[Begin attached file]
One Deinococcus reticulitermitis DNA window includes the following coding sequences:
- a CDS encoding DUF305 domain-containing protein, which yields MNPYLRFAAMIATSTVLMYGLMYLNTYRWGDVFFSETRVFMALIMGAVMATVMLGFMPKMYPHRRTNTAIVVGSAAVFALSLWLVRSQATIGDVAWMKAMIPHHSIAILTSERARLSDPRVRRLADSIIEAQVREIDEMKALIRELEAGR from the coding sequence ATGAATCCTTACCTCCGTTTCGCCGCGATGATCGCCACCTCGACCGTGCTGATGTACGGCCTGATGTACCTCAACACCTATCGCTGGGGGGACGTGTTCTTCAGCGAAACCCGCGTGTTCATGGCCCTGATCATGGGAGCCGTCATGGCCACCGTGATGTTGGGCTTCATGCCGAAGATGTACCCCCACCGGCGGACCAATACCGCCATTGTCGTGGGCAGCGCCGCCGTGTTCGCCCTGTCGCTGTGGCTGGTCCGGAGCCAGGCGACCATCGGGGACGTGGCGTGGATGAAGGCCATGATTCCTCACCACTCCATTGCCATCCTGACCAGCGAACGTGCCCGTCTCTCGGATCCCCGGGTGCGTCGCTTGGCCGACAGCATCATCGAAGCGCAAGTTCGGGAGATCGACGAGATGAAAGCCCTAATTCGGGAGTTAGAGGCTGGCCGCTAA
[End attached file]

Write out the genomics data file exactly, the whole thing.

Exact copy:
One Deinococcus reticulitermitis DNA window includes the following coding sequences:
- a CDS encoding DUF305 domain-containing protein, which yields MNPYLRFAAMIATSTVLMYGLMYLNTYRWGDVFFSETRVFMALIMGAVMATVMLGFMPKMYPHRRTNTAIVVGSAAVFALSLWLVRSQATIGDVAWMKAMIPHHSIAILTSERARLSDPRVRRLADSIIEAQVREIDEMKALIRELEAGR from the coding sequence ATGAATCCTTACCTCCGTTTCGCCGCGATGATCGCCACCTCGACCGTGCTGATGTACGGCCTGATGTACCTCAACACCTATCGCTGGGGGGACGTGTTCTTCAGCGAAACCCGCGTGTTCATGGCCCTGATCATGGGAGCCGTCATGGCCACCGTGATGTTGGGCTTCATGCCGAAGATGTACCCCCACCGGCGGACCAATACCGCCATTGTCGTGGGCAGCGCCGCCGTGTTCGCCCTGTCGCTGTGGCTGGTCCGGAGCCAGGCGACCATCGGGGACGTGGCGTGGATGAAGGCCATGATTCCTCACCACTCCATTGCCATCCTGACCAGCGAACGTGCCCGTCTCTCGGATCCCCGGGTGCGTCGCTTGGCCGACAGCATCATCGAAGCGCAAGTTCGGGAGATCGACGAGATGAAAGCCCTAATTCGGGAGTTAGAGGCTGGCCGCTAA